How to write Character Reference Letters

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How to Write a Character Reference

Three Parts:

If you have never written a character reference letter before, it might sound like a challenge. While writing character reference letter is a big responsibility, there’s no need to worry. Whether it's for a job, an academic program, or even a court-related issue, writing a character reference letter is easy as long as you have some background information in hand and adopt a respectful tone. Keep your writing positive and you’ll surely earn the gratitude of the friend or individual who requested you to write the letter.


Writing the Letter

  1. Include background on yourself and your relationship to the person you’re writing for.Introduce basic information up front. Who are you and what is your relationship to the person you are writing for? How long have you known the person in question? How much time do you spend together? Where did you meet?Readers of a character reference letter want to know exactly what kind of relationship the writer has to the individual for whom they’re vouching.
    • Spend time thinking about the nature of your relationship to the individual in question. Be detailed. Instead of saying, “I’ve known Tom for three years,” say instead, “I have had the pleasure of working alongside Tom for the past three years at Yum Yum Burgers in Paytonville, Ohio.”
  2. Use an appropriate format when writing the character reference.Character references should follow a three-part format consisting of an opening introductory paragraph in which you describe who you are and your relationship to the person on whose behalf you’re writing; a second paragraph in which you lay out your analysis of the person’s character; and a closing paragraph in which you beseech the reader to look favorably upon the individual who you’re writing about.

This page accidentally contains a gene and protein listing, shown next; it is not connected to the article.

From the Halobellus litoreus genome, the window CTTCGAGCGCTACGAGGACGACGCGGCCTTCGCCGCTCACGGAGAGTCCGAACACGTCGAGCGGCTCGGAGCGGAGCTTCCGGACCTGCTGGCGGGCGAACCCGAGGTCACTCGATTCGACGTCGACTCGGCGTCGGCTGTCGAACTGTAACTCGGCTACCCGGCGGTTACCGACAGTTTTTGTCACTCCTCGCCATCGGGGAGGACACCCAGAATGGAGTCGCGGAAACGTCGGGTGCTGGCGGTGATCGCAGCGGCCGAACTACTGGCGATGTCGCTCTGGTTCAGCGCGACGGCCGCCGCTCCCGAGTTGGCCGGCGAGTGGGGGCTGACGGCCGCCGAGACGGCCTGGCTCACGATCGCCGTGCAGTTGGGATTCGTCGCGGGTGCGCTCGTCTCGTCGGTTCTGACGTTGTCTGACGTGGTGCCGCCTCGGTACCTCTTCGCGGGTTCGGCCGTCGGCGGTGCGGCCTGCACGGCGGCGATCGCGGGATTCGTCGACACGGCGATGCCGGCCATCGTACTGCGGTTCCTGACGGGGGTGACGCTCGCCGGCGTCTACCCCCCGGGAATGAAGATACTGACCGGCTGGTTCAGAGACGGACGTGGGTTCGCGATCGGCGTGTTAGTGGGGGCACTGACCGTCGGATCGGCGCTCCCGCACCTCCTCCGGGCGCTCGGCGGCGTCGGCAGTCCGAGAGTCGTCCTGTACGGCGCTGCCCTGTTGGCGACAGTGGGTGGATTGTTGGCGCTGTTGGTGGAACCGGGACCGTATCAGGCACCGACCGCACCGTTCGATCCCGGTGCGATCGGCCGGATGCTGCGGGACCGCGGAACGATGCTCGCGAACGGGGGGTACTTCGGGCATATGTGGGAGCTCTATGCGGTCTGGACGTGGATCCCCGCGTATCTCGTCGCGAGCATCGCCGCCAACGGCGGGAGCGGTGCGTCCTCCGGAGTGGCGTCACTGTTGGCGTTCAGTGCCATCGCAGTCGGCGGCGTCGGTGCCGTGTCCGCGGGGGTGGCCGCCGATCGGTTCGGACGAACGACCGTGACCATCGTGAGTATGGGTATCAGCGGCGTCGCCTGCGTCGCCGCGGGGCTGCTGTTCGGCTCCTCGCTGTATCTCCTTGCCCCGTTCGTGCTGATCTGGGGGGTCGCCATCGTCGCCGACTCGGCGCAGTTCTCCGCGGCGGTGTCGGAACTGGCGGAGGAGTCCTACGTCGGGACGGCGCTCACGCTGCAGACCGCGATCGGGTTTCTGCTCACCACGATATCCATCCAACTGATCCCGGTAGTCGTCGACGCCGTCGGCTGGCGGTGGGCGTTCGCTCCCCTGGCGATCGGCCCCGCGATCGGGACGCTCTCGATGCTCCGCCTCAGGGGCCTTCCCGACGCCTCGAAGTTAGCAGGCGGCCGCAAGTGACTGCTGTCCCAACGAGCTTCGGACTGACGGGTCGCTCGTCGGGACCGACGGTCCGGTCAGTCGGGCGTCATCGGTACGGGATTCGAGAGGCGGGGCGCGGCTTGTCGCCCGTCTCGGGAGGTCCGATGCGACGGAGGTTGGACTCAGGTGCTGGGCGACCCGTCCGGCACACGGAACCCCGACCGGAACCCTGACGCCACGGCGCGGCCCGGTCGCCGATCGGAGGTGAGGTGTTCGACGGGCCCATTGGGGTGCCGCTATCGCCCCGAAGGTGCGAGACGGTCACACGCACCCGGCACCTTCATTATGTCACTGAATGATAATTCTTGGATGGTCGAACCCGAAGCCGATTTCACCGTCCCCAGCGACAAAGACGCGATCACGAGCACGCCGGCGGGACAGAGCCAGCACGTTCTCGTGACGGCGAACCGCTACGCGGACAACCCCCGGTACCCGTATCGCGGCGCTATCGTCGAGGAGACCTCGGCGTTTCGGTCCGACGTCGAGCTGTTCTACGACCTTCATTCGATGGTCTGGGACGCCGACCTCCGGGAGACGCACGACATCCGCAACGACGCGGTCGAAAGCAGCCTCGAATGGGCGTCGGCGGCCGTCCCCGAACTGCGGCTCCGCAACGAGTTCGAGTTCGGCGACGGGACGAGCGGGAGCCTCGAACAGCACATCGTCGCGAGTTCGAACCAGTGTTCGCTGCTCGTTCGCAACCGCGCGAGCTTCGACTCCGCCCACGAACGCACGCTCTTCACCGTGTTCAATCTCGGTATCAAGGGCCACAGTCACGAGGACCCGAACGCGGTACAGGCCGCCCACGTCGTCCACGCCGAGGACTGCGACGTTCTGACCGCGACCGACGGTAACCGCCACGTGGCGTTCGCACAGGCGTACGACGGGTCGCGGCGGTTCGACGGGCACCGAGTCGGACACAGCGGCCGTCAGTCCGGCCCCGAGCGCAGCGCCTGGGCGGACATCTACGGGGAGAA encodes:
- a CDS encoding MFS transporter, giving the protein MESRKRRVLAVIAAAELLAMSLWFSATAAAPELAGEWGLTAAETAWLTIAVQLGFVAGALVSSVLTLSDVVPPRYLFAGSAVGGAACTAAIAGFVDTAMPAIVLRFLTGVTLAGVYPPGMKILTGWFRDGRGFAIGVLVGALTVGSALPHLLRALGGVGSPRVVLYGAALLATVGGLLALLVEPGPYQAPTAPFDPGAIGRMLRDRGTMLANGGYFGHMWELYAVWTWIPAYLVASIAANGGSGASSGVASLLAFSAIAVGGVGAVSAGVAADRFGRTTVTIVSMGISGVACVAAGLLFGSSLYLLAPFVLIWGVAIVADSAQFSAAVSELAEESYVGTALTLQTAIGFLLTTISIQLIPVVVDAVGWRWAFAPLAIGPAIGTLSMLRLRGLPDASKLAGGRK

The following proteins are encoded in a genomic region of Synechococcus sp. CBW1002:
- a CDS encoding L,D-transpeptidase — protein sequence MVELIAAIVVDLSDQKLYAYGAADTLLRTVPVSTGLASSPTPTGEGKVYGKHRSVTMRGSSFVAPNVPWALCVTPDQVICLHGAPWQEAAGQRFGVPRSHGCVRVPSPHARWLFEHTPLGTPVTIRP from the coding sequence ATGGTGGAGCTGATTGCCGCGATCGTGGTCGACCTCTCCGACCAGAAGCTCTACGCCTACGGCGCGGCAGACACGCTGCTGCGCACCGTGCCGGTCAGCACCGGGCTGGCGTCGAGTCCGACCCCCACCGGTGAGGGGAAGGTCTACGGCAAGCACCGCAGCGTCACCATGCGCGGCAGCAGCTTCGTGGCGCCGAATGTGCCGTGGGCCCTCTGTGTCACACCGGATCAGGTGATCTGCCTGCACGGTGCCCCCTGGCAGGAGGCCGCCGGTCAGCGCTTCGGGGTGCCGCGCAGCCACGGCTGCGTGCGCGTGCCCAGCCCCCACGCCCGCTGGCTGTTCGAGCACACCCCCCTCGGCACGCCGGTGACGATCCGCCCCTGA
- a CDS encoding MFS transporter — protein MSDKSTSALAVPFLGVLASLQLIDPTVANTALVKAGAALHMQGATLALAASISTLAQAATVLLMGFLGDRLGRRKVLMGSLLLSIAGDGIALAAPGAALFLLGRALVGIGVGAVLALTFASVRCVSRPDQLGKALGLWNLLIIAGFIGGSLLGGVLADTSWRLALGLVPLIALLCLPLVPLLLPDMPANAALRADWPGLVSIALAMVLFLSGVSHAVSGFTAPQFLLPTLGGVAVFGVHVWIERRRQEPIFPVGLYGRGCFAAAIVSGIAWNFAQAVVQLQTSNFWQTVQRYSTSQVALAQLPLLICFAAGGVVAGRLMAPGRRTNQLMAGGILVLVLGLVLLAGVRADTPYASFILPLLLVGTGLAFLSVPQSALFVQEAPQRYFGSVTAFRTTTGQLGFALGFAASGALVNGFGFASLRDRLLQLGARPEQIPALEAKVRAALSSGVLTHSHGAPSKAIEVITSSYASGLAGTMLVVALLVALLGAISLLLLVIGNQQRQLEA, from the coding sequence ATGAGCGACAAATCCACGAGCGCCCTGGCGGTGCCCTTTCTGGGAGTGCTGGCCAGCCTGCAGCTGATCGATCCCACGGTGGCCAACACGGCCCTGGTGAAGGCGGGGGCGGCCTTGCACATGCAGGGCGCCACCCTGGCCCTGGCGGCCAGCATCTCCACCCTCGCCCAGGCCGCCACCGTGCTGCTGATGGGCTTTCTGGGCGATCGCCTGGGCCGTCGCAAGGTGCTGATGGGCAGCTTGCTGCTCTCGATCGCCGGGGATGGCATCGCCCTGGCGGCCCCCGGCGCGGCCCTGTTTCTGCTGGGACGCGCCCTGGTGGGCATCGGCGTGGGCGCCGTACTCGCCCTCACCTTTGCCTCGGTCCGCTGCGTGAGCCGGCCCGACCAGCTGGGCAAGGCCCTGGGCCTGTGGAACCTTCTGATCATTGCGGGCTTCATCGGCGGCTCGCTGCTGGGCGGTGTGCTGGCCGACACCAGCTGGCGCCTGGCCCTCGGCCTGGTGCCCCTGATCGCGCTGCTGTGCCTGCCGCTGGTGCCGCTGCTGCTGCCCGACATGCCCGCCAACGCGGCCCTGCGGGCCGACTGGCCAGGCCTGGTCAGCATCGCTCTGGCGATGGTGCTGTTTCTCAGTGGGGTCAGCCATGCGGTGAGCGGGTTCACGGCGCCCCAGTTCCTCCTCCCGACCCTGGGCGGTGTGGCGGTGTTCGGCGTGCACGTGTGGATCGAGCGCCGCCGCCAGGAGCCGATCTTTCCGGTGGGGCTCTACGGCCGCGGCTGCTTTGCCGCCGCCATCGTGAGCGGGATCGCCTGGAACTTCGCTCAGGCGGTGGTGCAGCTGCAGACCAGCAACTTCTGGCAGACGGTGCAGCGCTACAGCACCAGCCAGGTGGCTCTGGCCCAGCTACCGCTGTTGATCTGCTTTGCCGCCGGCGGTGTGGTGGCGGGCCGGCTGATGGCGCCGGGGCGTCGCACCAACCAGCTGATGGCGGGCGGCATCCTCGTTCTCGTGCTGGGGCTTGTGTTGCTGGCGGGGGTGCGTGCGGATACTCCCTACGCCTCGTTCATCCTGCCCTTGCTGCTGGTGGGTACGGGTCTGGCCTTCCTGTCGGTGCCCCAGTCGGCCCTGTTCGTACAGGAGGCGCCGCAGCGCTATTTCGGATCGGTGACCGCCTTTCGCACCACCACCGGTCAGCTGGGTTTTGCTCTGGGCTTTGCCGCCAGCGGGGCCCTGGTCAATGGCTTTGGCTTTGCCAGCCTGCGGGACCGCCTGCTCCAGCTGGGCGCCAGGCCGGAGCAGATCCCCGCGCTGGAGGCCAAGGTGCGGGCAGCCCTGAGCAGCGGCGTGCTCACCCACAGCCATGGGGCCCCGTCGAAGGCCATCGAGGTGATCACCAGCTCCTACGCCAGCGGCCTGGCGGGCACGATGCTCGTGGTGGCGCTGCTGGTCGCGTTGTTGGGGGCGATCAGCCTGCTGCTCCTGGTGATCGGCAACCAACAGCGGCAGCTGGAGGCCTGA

• Close the reference letter by urging the reader to look favorably upon the subject of the letter. Sign it “Sincerely, [your name].”
    • Keep the character reference letter short. The readers don't need page after page of information on a character reference. They need the basics. Keep this in mind when penning a rough draft for your character reference.
  3. Keep the character reference letter positive.A character reference letter is not a venue for carefully comparing the good and bad parts of a person's personality, background or lifestyle. It should, instead, be aimed at providing an honest but upbeat assessment of the individual’s accomplishments, goals, and personality. A successful character reference will leave the reader with a positive impression of the individual in question.
    • Use positive adjectives in order to stress what a good person your subject is.
    • List, briefly, the relevant accomplishments for the person about whom the reference is being written. For instance, if the individual has donated to philanthropic causes with either time or money, mention as much in your letter. If they have a military background and served with honor, cite their acts of bravery or courage in order to minimize a harsh legal penalty. List also any contributions the individual makes to their church or fraternal organization.
    • If you find yourself wondering whether or not to put a certain accomplishment in, ask yourself, "Is this relevant or does it show good traits?"
  4. Do a final edit.Before submitting your letter, give it a once-over to catch any spelling, punctuation or grammar mistakes. New word processing technology makes this task easier for those who are not great writers. Check any words which are underlined with a red squiggly line; unless they are names, they are likely misspelled. In addition to spelling and grammar, ensure your facts are correct. Submit a draft copy to the person on whose behalf you’re writing in order to ensure everything is correct.

Part 1 Quiz

When in doubt about what to include in the letter, you could ask yourself:

Planning the Character Reference Letter